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2. Pharmaceutical Companies Put Profits Before Need

Title “Millions for Viagra, Pennies for the Poor”
Source The Nation, 7/19/99
Author Ken Silverstein
Faculty Evaluator Liz Close
Student Researcher Monte Williams

Multinational pharmaceutical companies focus their research and development on high profile, profit-making drugs like Viagra instead of developing cures for life threatening diseases in poorer countries. Viagra earned more than one billion dollars its first year, for instance.

Though representatives of the Pharmaceutical Research and Manufacturers of America claim that some funds are directed toward eliminating tropical diseases, neither they nor individual firms are willing to provide statistics. Research into Third World tropical diseases is not being extensively considered or produced. A recent and effective medicine for African sleeping sickness was pulled from production, while older remedies are no longer available because they are not needed in the US. AIDS continues to receive the most attention in the Third World, mainly because the disease also remains a threat to the First World. Since the release of this story, Doctors Without Borders won the Nobel Prize and announced an international campaign to increase access to key drugs.

Coverage 2000

It took the combined efforts of Doctors Without Borders (DWB), Bill Gates, the World Trade Organization (WTO) protests, and President Clinton to bring media attention to the plight of the world’s ailing millions. Slowly, hope is in the offing for these Third World sufferers, but not quickly enough; the global distribution of much-needed drugs continues to be blocked by the pharmaceutical industry’s quest for profits.

DWB had already begun to campaign for international access to critical drugs in 1999. Shortly thereafter, the Bill and Melinda Gates Foundation donated $750 million to a global fund for children’s vaccines, a fund estimated to eventually reach more than $4 billion. Not to be outdone, in his January budget proposal President Clinton outlined a $1 billion tax credit incentive for malaria, tuberculosis, and AIDS vaccine research aimed at relieving suffering in the global community. It was time for the drug companies, in Donald McNeil’s words, “to turn their attention to diseases like sleeping sickness, malaria, tuberculosis, leishmaniasis and the various burrowing worms that kill or cripple millions each year in Africa, Asia, and South America.”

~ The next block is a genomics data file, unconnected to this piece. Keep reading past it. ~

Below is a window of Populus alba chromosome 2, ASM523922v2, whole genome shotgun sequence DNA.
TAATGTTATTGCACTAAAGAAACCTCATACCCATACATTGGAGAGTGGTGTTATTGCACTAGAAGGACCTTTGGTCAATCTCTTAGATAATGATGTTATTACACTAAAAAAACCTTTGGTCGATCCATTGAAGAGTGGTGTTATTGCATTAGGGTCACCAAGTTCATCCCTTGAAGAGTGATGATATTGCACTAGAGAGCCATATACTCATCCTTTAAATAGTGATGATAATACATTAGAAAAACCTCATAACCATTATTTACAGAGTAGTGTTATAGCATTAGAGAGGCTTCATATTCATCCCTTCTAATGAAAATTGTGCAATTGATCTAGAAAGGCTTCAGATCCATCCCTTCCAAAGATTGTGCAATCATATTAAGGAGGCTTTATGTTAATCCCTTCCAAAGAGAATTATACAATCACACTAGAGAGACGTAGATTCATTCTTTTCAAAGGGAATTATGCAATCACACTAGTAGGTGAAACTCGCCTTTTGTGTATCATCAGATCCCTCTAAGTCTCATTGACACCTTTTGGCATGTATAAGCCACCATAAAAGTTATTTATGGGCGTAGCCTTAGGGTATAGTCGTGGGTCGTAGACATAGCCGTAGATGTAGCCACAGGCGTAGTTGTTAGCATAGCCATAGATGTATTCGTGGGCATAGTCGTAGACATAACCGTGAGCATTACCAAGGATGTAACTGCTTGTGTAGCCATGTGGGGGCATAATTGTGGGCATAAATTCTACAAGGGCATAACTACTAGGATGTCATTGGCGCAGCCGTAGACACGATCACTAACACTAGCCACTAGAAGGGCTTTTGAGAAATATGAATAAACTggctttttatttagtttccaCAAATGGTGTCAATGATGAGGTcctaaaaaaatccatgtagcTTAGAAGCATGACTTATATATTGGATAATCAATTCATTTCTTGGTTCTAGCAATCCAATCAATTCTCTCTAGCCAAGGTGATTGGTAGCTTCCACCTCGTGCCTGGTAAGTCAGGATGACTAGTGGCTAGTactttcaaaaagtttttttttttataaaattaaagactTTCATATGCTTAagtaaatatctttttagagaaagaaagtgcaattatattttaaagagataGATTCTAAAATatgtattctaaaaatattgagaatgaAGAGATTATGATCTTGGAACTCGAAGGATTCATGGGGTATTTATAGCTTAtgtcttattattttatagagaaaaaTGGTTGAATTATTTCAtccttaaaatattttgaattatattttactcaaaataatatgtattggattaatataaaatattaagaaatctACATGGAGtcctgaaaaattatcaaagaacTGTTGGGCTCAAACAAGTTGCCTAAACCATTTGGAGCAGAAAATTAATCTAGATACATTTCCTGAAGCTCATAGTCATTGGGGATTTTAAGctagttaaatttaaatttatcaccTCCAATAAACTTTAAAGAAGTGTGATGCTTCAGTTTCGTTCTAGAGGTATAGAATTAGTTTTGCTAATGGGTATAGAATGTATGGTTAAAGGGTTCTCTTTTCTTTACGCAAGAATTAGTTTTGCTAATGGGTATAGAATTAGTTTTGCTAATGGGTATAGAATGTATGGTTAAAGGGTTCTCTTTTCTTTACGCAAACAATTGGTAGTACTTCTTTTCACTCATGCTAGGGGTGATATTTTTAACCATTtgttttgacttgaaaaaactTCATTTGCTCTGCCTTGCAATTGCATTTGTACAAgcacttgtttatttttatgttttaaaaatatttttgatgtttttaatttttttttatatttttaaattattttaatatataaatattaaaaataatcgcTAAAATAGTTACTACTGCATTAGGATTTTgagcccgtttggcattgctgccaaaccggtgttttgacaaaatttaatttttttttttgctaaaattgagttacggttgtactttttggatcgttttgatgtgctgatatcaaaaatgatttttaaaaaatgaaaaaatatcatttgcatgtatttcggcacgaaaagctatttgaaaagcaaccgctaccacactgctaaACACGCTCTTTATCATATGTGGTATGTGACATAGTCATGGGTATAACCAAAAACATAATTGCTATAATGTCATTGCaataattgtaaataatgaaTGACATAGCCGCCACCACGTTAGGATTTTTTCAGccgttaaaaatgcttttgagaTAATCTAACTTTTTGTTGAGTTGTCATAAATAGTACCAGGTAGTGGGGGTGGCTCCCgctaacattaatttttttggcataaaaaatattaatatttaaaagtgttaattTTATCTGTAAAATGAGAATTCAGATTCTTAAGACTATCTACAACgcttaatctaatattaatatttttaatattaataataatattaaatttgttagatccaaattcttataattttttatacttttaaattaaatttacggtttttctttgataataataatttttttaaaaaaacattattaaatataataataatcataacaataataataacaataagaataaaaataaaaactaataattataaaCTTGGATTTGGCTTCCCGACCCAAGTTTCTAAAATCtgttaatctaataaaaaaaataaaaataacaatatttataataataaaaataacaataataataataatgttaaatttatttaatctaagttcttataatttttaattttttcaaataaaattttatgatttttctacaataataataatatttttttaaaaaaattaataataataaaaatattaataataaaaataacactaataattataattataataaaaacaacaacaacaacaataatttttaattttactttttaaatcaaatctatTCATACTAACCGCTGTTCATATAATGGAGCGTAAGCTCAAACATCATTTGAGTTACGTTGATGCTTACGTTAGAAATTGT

It isn’t always humanitarian motives that drive the research, however. As the drug supply for treating sleeping sickness, for instance, dwindled to near-zero, interest was revived when it was discovered that it might also prevent the growth of facial hair in women, promising soaring profits for pharmaceutical companies. This single example underscores the severity of the problem under-developed countries face: if there is no alternative profit promised from the development of a drug, then First World countries, world public health groups, or governments must underwrite the costs. The bottom line remains just that-no profit, no motive.

Pharmaceutical companies are beginning to respond to public pressure. Pfizer announced it would begin donating fluconazole, which cures AIDS-induced cryptococcal meningitis as well as yeast infections in women, to South Africans unable to afford it. But not all such gestures are without critique. One of the most abhorrent responses by the pharmaceutical industry to this international crisis is what DWB calls “drug dumping,” donating expired or obsolete drugs in hopes of avoiding the costs of destroying or storing outdated inventory and coincidentally reaping substantial tax breaks.

Many Third World countries say they cannot wait for the charitable donations to begin. When the WTO spotlight shone on Ralph Nader’s Consumer Project on Technology, attention was brought to the idea that poor countries could receive AIDS drugs by sidestepping expensive industry patents through two little-known WTO rules that permit the manufacture of generic drugs in the event of national health emergencies. These exemptions provide a critical first-step for Third World countries. The pharmaceutical companies, however, call on the sovereignty of their drug patents to protect their profit margins, claiming that they are necessary to recoup high research costs. But some countries are contemplating declaring health emergencies in order to avoid U.S. patent restrictions and either import generic equivalents or bargain for lower prices. The cost of medicine varies widely, the same pill may cost dollars more in some countries than in others. Fluconazole, for instance, sells for between $3.60 per pill in Thailand to more than $27 each in Guatemala; the same pill by generic manufacturers sells from between 30 and 64 cents. Recently, and not too surprisingly, more U.S. research firms are beginning to look at reinvesting in malaria research as the threat of global warming raises the possibility of mosquito-borne diseases invading the North American continent.

Sources: The San Francisco Chronicle, November 24, 1999 & June 25, 2000; salon.com, December 15, 1999; Pharmaceutical Technology, March 2000, “AIDS and drug access,” by Jill Wechsler; The New York Times, May 21, June 25, & July 9, 2000, “Medicine Merchants: A special report,” by Donald McNeil, Jr., & September 21, 2000, “A big factor in prescription drug pricing: Location, location, location,” by Hal R. Varian; The Virginian Pilot, May 25, 2000; The (Baltimore) Sun, June 18, 2000; salon.com, December 15, 2000, “Warming to malaria,” by Arthur Allen.

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